Planning an experiment soon. Going to cross mash hopping with FWH by adding a hopback inline with the recirculating wort.
I don't know if any new empirical data has come out in the last 2 or 3 years but a few years back there was practically NONE in regards to Mash hopping and very little in FWH.
I know both work. I made a Czech pilsner with about 200 grams (7 or so ounces) of hops. Ah, the days when I could get hops for 2 cents a gram (60 cents an ounce). I think this was for 5 gallons.
So 200 grams of hops in the mash. No other hop additions at all. Beer turned out great. I took some to a beer club meeting and had the guys try it. All beer snobs by the way. I didn't tell them it was mash hopped. They all agreed it had great hop flavor and aroma and adequate bitterness (personally I would have liked it more bitter).
Now if FWH and MH are thought to be due to some sort of oxidation reaction leading to a compound that does not boil off in the 60+ min boil. Or at least that was the theory a few years ago. It appears we now have an abundance of chemists on this forum so maybe they can jump in...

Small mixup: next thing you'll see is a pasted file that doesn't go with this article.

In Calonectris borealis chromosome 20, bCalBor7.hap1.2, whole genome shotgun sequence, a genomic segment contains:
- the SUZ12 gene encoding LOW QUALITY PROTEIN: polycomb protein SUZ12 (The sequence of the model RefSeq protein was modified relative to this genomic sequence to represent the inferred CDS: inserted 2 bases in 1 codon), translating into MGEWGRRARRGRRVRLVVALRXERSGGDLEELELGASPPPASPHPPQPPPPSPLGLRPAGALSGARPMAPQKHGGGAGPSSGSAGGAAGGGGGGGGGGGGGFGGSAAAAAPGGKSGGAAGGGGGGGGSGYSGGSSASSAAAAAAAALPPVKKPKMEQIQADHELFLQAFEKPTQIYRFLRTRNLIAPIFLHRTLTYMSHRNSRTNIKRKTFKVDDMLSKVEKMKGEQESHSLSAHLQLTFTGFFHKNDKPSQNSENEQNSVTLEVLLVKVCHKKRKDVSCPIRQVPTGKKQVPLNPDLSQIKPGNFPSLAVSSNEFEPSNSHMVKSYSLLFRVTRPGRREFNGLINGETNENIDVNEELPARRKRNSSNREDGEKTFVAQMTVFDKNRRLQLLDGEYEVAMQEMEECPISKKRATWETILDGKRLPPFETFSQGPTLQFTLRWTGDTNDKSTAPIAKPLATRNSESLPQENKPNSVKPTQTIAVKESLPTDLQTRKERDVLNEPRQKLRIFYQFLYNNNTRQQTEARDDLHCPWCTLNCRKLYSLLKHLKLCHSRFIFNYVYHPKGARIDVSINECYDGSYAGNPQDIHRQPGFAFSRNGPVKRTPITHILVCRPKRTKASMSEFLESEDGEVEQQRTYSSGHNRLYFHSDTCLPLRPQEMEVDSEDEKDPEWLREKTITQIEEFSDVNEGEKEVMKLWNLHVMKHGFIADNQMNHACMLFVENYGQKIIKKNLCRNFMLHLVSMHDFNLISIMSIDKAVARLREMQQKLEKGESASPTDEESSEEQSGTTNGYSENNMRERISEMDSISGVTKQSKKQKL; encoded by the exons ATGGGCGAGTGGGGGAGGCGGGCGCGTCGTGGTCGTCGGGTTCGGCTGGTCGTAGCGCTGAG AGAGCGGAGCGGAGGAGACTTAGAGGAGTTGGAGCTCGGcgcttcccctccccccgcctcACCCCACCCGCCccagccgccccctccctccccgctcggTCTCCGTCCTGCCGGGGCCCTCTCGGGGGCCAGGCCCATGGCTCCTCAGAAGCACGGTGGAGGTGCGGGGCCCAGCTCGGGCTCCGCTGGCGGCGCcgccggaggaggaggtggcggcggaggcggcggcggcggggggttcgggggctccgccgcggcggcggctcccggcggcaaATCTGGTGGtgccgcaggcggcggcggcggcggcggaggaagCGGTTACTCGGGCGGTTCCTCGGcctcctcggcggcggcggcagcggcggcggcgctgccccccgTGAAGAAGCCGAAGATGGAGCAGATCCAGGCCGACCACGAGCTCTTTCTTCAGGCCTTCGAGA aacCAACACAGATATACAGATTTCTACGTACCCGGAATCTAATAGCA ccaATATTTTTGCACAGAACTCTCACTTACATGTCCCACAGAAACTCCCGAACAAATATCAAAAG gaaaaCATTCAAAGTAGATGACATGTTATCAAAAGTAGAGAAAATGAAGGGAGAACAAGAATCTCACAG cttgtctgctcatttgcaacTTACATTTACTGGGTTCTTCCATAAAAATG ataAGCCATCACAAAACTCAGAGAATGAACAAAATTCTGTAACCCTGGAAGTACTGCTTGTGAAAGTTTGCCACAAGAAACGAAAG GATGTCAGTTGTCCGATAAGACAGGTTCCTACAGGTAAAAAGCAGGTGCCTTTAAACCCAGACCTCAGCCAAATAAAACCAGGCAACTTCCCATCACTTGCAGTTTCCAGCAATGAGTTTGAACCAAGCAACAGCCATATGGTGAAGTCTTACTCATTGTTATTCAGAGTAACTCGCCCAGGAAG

I'm curious to see the effect on flavor/aroma by running the wort through a hopback during recirculation. I will then take those hops out of the hopback and place in the kettle during runoff, so they will also be boiled. I'm thinink that buy using the hopback it will give more time for any of these "reactions" to take place.
Problem is with the high price of hops I don't like using my flav/aroma hops as bittering hop as the ones I have right now have low alpha content. This would work better with a high alpha dual purpose hop. That way I would not have to use a ton of say Saaz in order to do this and it wouldn't mean skewed amount of beta acids in relation to the alpha acids.
Just about have the brew rig rebuilt into a direct fired rims so I will try this out sooner or later. Anyone else interested in trying this?